Shaun Nichols: Prior to the web, video was hardly a democratic medium. If you wanted to reach a large audience, you had to own a studio of some sort and have a large enough budget to distribute your creations. For the individual user, videos were more or less an archival tool to collect family memories.
The web changed that by simplifying the means of distribution. Webcam technology and services such as YouTube allowed users to become their own broadcasting station, and video morphed into a communication tool. Video is no longer divided between home movies and studio creations, and there is a solid middle ground which has become occupied by the internet.
This has also changed the way in which studios operate. Independent filmmaking has blossomed over the web, and indie studios are in some cases eschewing theatrical and television deals to work entirely with web video.
Iain Thomson: You can point to many things web video has done, but the most important is the democratisation of online content. Twenty years ago the idea of groundbreaking video was limited to what the networks would show. The footage of Rodney King getting beaten sparked the worst riots America had seen for a generation, but these days such footage is commonplace.
The convergence of cheap digital media and web access have led to shared experiences that shape generations.
This goes twice for events of historical significance. Zapruder's footage of the Kennedy assassination took years to come out in its full detail, but the next one will be around the world in seconds.
Shaun Nichols: One of the most appreciated characteristics of the web is its ability to bring a good laugh. Whether it's a funny video or a nicely written piece of satire, the amount of comedy available on the web is nearly limitless.
Perhaps it's another nice side-effect of the democratisation which the internet affords, as that funny joke or witty observation you heard in the office can be posted online and exchanged with others.
The web has also allowed humour publications such as The Onion and Cracked, which were previously limited to what and where they could distribute as print copy, to expand their readership and greatly advance their content offerings.
Iain Thomson: It is said that humour is the world emotion. I'd agree; life would be poorer without XKCD, LOLCats or the Fail Blog. This has, of course, led to some discord.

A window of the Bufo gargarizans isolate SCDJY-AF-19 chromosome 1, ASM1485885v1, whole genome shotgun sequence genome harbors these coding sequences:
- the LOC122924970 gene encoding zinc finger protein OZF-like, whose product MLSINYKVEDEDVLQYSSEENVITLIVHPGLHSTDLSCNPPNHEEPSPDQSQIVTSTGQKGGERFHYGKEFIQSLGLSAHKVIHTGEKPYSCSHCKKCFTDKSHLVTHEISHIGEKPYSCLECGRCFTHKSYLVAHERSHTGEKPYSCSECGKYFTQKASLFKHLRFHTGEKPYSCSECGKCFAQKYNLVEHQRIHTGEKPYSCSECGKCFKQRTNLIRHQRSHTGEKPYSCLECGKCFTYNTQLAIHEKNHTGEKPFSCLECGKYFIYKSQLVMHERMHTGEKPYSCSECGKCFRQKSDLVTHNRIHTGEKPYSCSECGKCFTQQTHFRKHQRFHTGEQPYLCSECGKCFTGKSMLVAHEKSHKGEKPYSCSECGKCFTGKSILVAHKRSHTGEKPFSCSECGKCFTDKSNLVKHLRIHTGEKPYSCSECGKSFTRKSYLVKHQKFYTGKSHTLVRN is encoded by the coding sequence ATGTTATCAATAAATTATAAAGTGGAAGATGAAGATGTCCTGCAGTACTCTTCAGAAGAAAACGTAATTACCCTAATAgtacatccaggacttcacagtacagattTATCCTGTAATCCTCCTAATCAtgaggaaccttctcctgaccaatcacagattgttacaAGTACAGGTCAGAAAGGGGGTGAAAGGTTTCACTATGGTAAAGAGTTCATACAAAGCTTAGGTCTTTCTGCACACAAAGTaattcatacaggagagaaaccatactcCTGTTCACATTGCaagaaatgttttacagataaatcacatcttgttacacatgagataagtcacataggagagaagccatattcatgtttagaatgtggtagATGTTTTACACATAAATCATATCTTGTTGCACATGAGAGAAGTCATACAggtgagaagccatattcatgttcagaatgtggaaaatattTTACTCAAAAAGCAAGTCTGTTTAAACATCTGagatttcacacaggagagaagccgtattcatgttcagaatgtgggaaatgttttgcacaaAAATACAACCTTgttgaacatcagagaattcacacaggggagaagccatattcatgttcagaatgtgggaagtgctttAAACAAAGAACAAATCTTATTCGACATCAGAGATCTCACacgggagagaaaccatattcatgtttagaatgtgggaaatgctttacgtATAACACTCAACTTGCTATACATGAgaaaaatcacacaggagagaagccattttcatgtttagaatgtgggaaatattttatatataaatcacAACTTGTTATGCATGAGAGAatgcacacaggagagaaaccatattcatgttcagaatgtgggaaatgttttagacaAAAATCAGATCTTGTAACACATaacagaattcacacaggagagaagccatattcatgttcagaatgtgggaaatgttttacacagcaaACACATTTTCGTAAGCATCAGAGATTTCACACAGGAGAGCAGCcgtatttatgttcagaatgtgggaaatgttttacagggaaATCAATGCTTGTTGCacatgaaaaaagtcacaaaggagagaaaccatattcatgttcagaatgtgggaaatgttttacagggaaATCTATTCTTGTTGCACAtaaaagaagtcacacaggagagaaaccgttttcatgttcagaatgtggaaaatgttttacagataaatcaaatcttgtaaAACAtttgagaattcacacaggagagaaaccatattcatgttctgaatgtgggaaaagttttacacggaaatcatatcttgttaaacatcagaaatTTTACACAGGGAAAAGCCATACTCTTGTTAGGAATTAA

Not everyone feels that the same things are funny, and you only have to look at the furore caused by cartoons of Mohammed to see that not everyone enjoys a giggle at the same things.
But humour is an indisputable part of human life, and the web helps export that to all. Laughter is always better than anger.
Iain Thomson: In the days before the web, computer games enthusiasts were a small cadre of lonely boys and men who spent days alone in their rooms hunched over a keyboard obsessively playing and replaying game scenarios.
With the advent of the web and online games there are now millions of people who still spend hours a day crouched over their computers but they are no longer so lonely, as they can talk and interact with other players online. I know of at least one marriage that has come about between two gaming clan members who would never have talked to each other if it hadn't been for a computer game.
The social nature has also broadened the spread of gamers, so that the gender imbalance is a lot less of a problem than it was. While you could argue that it's better that people who spend 12 hours a day playing World of Warcraft don't breed you'd be wrong; we all need someone to love, and maybe frag occasionally too.
Sociability aside, the ability to play other humans without them being in the same location has also improved gameplay. Even the best computer software can't match the inventiveness, unpredictability and downright devious nature of the human brain.
Shaun Nichols: The immediate benefit from web gaming that comes to mind is the ability for the socially awkward to better connect and enjoy the hobby that has largely isolated them in the first place. The average gaming geek probably has a much larger circle of friends thanks to the web.
But what it has also done is open a new hobby to those who otherwise would have been turned off by the isolation and loneliness. One of the main reasons why online RPGs have sold and thrived better than their local PC and console-based predecessors, is that playing them is no longer a solitary activity.
If you were to tell many of the players out there today that they had to complete quests by themselves or with computer-controlled characters, you would see the gamer ranks thin out substantially.